The government is unified because they have something to talk about, and things to do to make them happen. The government will probably not replace a leader who gives them productive focus and the popular esteem that comes from that with someone who lacks these qualities and whose popularity will plummet once his chaotic ways reassert themselves. It's good news for the Coalition only insofar as those who insist the Tony Abbott Way have no future have further proof for their case.
On the other side of the coin, this poll could panic some of the nervous Nellies in the Coalition, and those who oppose Abbott could use it to agitate against him. Superficial analysis can be used in Liberal ranks to create leadership doubts.So could calm and in-depth analysis. Abbott is a loon and cannot provide the stability and certainty that conservatives, and the market, are looking for. There are no policies to detract from the personal shortcomings of The Leader: without any policies the Liberals are asking us to take this guy on trust (as far as strategies go, that's pretty weak).
Leadership doubts are felt in Liberal ranks but that is not where they are created. Just as workers in retail, manufacturing or state public services fear for their jobs, so too do Liberal MPs and staffers. Kenny is trying to issue a warning with no clout, a dangerous thing to do when people are nervous and so much is at stake.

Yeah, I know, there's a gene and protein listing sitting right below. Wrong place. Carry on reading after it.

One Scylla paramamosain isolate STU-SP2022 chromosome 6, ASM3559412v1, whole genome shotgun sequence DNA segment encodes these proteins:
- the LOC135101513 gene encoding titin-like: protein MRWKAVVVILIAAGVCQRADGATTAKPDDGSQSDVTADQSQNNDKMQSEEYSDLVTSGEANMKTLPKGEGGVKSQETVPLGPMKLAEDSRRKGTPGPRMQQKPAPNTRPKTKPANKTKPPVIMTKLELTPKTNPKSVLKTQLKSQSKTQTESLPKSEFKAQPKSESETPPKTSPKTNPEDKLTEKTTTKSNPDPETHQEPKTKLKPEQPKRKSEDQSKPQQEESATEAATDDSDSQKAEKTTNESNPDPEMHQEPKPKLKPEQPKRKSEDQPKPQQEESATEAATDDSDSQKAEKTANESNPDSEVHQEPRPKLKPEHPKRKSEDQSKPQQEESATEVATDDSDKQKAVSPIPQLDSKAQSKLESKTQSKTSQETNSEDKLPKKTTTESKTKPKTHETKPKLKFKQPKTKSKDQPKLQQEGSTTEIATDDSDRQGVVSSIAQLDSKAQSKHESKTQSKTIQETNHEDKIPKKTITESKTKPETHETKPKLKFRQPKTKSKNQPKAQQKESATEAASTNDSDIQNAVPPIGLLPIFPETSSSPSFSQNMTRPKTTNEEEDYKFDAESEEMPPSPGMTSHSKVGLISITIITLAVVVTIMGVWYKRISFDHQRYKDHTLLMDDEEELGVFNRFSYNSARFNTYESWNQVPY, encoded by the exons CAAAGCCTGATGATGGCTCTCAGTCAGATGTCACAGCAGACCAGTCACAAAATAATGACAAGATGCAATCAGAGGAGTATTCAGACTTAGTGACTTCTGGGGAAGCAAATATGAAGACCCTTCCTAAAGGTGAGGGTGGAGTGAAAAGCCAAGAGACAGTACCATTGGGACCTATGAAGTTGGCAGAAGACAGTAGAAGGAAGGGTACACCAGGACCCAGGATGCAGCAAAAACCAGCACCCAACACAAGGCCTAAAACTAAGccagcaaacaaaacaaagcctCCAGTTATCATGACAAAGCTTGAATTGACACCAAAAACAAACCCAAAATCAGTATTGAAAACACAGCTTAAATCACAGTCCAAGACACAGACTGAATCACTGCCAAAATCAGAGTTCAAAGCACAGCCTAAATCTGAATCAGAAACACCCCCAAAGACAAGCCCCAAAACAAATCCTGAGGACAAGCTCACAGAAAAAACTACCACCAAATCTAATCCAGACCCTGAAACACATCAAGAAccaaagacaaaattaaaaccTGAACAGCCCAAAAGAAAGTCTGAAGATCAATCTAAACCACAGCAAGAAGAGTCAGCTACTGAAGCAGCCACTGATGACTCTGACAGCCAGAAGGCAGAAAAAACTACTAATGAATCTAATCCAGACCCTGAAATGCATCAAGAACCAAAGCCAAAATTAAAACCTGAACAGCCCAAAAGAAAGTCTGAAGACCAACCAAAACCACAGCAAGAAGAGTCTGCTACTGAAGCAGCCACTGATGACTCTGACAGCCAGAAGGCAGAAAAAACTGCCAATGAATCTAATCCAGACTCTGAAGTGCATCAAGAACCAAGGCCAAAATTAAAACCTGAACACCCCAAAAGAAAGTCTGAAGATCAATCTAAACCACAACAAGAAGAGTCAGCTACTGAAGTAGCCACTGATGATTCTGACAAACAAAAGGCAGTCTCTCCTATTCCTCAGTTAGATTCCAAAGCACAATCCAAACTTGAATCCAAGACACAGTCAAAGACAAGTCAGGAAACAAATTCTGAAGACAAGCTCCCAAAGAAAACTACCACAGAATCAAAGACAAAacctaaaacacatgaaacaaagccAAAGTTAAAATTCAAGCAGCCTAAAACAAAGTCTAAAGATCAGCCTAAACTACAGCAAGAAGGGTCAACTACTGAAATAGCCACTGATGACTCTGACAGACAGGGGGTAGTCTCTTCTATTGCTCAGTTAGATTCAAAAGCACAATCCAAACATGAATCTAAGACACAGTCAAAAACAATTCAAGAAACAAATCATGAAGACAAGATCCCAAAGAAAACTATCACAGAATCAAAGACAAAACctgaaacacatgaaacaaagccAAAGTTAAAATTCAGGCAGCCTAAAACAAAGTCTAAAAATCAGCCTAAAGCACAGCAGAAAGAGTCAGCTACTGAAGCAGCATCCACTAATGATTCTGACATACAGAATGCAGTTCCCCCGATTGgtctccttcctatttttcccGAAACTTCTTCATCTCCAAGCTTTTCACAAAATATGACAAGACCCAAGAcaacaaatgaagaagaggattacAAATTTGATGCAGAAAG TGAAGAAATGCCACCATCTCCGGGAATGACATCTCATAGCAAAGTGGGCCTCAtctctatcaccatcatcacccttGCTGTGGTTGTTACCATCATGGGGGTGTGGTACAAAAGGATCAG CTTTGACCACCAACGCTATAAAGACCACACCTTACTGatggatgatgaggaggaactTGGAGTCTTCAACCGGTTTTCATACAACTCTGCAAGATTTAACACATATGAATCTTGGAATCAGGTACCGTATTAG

... the only way the Coalition can lose the next election is through disunity and self-harm.Getting solidly behind Tony Abbott and allowing perceptions of Coalition policy to be set by his daily talking points (which change wildly when he is under pressure) is the road to defeat, and it is the road they have been on for almost three years now. Three long years, and further away from government than ever.
Kenny's assumption that the election is Abbott's to lose shows disdain for the incumbents, which is understandable from a partisan perspective up to a point. Oppositions only win when they respect the incumbents. Keating didn't hate Hewson but did hate Howard. Beazley and Latham looked down on Howard too, while Hawke and Rudd treated him with respect: look at the respective records of those Labor leaders against Howard and you'll see what I mean. The Coalition can't and won't beat a Prime Minister they fundamentally do not respect - sexism is part, but not all of it. The US Republicans hated Clinton and Obama all the more because they could not beat them. At the risk of coming over all zen, only when the Coalition concede the strengths of the government can it overcome them.